• As mentioned in our intro above, this might not be optional to you depending on your plan’s language and any clarification the IRS might provide.  A plan that points to the tax code to define a qualifying dependent rather than stipulating age 13 as its limit may not have a choice here.
  4. While there is an option to not charge COBRA for a health FSA of a terminated participant, we imagine most employers will not be interested in that option.
  5. Reevaluate these options toward the end of your plan year ending in 2021 to see if you should offer an enhanced carryover or grace period for 2022.
    • However, you cannot provide the option to change your FSA contribution amount without a QE or the option to allow dependent care expenses past age 13 for 2022.

It’s also important to remember some fundamentals about your existing FSA plans that may dictate how you proceed.  For your health FSA:

  • If it has a carryover benefit, you could consider whether to increase its cap from $500 or $550 to something more (we would still advise a cap that seems to cover your employees’ needs, since unspent funds could include new contributions and prior year carryover amounts which can potentially push you well above $3,000 in carryover funds this year and as high as $6,000 next year); or
  • If it has a grace period, you could consider whether to increase it from 2.5 months to 12 months this year; or
  • If it didn’t offer a carryover or grace period, consider that you’re allowed to retroactively adopt a carryover for the plan year ending in 2020 so that unspent funds can now be available for all of 2021 instead of having to be forfeited.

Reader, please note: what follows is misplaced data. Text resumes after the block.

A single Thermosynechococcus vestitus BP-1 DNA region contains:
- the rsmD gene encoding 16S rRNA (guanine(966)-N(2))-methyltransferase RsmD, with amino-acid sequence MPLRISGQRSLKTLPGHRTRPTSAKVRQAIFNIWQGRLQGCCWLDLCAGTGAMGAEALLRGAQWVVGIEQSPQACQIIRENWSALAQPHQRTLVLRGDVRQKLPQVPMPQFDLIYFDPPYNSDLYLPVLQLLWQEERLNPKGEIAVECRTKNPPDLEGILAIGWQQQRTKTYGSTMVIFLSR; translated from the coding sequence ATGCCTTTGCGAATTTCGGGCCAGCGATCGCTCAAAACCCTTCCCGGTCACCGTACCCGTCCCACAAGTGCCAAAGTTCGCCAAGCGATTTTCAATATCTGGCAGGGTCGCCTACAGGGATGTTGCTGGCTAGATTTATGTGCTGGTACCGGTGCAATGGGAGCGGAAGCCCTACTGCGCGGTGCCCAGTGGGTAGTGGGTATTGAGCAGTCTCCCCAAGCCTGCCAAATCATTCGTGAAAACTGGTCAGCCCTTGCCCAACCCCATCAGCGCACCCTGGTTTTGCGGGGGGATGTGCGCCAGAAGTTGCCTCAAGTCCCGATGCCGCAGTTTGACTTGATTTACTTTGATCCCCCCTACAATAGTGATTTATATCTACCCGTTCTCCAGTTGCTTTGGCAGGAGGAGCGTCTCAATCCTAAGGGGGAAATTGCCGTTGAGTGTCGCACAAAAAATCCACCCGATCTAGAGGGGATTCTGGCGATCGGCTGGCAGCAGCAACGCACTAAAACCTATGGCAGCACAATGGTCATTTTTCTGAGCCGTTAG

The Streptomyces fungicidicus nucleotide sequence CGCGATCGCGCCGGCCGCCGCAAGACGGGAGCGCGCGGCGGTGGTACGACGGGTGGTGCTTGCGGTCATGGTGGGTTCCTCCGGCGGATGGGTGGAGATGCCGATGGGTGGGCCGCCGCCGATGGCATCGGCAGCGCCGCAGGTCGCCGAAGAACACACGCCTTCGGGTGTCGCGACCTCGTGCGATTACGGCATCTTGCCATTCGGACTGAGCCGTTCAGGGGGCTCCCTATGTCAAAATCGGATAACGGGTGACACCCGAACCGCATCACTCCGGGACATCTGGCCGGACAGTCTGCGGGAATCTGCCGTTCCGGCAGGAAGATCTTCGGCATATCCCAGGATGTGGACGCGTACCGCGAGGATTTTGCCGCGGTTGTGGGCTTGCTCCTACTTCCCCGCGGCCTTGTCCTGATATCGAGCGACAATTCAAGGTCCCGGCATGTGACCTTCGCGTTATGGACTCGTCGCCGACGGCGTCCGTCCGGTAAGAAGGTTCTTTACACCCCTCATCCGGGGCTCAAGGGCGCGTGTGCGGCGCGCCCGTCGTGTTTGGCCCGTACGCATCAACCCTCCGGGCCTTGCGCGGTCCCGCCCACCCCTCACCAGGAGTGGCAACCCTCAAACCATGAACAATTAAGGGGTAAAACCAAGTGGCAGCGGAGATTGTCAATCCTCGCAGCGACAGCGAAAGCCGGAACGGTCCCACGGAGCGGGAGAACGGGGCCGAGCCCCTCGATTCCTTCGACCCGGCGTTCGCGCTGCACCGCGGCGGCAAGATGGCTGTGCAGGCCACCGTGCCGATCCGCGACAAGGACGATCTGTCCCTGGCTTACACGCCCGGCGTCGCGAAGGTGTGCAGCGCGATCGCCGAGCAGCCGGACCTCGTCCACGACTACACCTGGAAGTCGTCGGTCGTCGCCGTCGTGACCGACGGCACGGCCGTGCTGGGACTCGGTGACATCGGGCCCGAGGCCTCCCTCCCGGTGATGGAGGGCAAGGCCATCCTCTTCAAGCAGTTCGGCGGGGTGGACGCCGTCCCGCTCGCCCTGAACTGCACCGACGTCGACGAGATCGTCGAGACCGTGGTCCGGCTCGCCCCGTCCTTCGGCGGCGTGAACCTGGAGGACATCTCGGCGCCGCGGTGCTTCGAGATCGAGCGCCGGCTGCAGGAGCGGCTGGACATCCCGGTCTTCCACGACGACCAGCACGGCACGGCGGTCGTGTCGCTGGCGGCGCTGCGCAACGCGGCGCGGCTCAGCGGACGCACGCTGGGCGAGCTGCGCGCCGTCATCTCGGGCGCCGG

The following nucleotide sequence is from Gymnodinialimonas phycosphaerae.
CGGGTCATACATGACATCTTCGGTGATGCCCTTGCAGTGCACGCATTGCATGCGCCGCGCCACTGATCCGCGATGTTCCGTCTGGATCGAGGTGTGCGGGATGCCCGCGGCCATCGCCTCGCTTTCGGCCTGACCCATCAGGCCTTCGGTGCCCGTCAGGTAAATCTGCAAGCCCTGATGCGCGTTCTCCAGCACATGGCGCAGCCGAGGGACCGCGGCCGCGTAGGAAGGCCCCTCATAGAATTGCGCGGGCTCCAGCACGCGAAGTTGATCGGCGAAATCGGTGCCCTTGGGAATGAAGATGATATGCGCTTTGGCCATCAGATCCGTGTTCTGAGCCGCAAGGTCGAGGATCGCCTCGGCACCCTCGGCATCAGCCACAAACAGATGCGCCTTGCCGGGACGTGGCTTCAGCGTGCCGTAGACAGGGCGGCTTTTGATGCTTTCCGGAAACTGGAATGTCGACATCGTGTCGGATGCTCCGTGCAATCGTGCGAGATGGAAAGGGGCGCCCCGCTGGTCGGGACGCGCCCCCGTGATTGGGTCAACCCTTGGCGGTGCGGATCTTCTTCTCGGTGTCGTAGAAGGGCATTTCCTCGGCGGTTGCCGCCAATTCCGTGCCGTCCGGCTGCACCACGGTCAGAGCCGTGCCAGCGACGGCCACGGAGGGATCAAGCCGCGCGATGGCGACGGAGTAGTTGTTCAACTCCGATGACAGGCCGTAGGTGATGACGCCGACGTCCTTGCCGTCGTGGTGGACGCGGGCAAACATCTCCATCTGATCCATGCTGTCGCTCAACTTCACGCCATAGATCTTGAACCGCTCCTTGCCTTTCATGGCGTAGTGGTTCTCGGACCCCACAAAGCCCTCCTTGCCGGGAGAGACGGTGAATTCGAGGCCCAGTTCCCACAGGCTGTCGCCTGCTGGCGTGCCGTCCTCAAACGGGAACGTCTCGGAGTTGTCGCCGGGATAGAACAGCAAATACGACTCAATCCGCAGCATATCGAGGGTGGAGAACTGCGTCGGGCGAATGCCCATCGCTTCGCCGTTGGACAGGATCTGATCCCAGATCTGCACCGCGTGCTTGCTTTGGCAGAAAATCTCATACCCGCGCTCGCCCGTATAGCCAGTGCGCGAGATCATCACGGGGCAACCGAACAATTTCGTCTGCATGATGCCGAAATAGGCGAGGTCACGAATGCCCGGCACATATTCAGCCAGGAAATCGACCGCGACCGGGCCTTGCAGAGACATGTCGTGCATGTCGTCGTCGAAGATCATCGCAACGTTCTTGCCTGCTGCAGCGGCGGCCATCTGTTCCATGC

• Remember that FSAs cannot have a carryover benefit and a grace period for the same plan year.
    • For example, your 2021 plan year cannot close with both a carryover and grace period.  It could only close with one or the other going into 2022.

Likewise, for your dependent care FSA:

  • If it has a grace period, you could consider whether to increase it from 2.5 months to 12 months this year; or
  • If it didn’t offer a grace period, consider that you’re allowed to retroactively adopt a carryover for the plan year ending in 2020 so that unspent funds can now be available for all of 2021 instead of having to be forfeited.

Adopting changes to your 2020 plan (such as extending a grace period, increasing the carryover limit, implementing a new carryover provision, and/or increasing the dependent care expense past age 13) must be adopted by the end of your 2021 plan year, so there’s plenty of time to draft plan language to reflect temporary changes.  But you’ll want to communicate options to your employees right away.  It will also be good to remind employees that signed up for HSAs how a grace period or carryover will impact their ability to contribute to the HSA.

IMA will continue to monitor regulator guidance and offer meaningful, practical, timely information.

This material should not be considered as a substitute for legal, tax and/or actuarial advice. Contact the appropriate professional counsel for such matters. These materials are not exhaustive and are subject to possible changes in applicable laws, rules, and regulations and their interpretations.